Why do we not have the same problems as the OP had in our homes? Because the water heater in our home does not usually go from cold water to setpoint and there is not a check valve; like we have in our trailers; in our homes. This allows the water heating in our home water heater to expand back into the cold feed. Our home water heater's temp usually varies only about 10-15deg F, unless it is sized incorrectly.
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Old 09-06-2015, 10:15 AM   #23
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Here 's my final submittal, fresh from the Internet blog channel of proper RV operation. I'm Out!!



"RV WATER HEATERS AND MOTORHOME WATER HEATERS

The majority of RV water heaters and motorhome water heaters are either Suburban water heaters or Atwood water heaters. RVs, which do not have Suburban or Atwood water heaters, are usually high end motor homes which may have either instantaneous water heaters or some type of engine assist water heaters. Here we’re going discuss leaking, weeping water heaters, or more specifically weeping pressure temperature relief valves. (Commonly referred to as P&T relief value)


P&T relief valves can be an area of confusion for Rv’ers until they understand the purpose and function of the P&T valve and whether or not they are functioning properly. In other words a P&T valve which is always weeping way not necessarily be bad. Let me explain why.

PURPOSE OF P&T RELIEF VALVE

RV water systems are closed systems, which mean there must be a means of relieving excess pressure when it develops. The obvious question then is what would cause excess pressure to develop in the tank. We know H2O expands when heated so we might then conclude there is always excess pressure in the water tank. This is true…only to a point however. A properly functioning RV water heater always has an air expansion pocket in the top of the tank. What is an air expansion pocket? It is simply an air pocket, which naturally forms in the water heater tank when it is filled.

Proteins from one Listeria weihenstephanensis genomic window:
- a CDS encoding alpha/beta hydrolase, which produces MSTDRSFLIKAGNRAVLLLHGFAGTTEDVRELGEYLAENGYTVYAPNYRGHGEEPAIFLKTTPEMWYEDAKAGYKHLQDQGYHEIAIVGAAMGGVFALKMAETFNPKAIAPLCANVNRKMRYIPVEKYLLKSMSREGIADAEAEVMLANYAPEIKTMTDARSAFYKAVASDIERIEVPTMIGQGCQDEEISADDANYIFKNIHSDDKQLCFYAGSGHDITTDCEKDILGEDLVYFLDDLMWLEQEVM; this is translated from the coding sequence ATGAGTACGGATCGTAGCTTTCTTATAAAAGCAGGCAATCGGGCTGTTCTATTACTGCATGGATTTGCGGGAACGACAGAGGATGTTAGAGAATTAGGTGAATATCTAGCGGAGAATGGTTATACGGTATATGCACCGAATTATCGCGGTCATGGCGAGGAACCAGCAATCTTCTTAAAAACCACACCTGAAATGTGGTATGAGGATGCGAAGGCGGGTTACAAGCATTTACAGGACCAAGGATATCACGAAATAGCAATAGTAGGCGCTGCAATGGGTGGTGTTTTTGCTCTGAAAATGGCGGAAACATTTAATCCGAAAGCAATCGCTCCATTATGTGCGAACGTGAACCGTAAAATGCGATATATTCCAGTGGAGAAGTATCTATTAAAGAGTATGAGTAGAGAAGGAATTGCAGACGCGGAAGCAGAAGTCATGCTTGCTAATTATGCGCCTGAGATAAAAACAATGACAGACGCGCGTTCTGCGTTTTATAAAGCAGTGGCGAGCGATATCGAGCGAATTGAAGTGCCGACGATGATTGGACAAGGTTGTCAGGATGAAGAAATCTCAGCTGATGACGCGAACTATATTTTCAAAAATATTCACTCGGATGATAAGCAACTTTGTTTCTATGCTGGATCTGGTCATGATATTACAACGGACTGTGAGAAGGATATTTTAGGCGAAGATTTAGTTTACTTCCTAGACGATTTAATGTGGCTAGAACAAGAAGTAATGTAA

As long as this air expansion pocket is of sufficient size, the only time the P&T relief water valve will weep is during the heating cycle. However, as hot water is taken from the tank the size of the air expansion pocket will diminish eventually to the point where the tank is practically full of water. When it reaches this point the inside pressure of the tank will almost always be excessive ( over the 125/150 psi rating for the P&T valve) resulting in excessive weeping of the P&T valve.

Rv’ers not aware of this may mistakenly conclude the P&T valve is bad when it is not. To further complicate matters they may replace the valve and in the process re-introduce an adequate air expansion pocket and then it will naturally work fine…until the air expansion pocket is diminished again and the whole process repeats itself. Rv’ers replacing numerous P&T valves are most likely doing it needlessly. So what is the answer?

Reintroduce an adequate air expansion pocket and this is how it is done:

1.Turn water heater off.
2.Turn off water supply (city H2O or H2O pump)
3.Open closest hot H2O faucet in RV.
4.Open the P&T valve by pulling on handle at end of valve and allow H2O to flow until it stops.
5.Release handle on P&T valve – it should snap shut. ( do this a couple of times as it may stick)
6.Close hot water faucet.
7.Turn on H2O supply – Now that everything is closed the tank will refill and air expansion pocket will be re-established.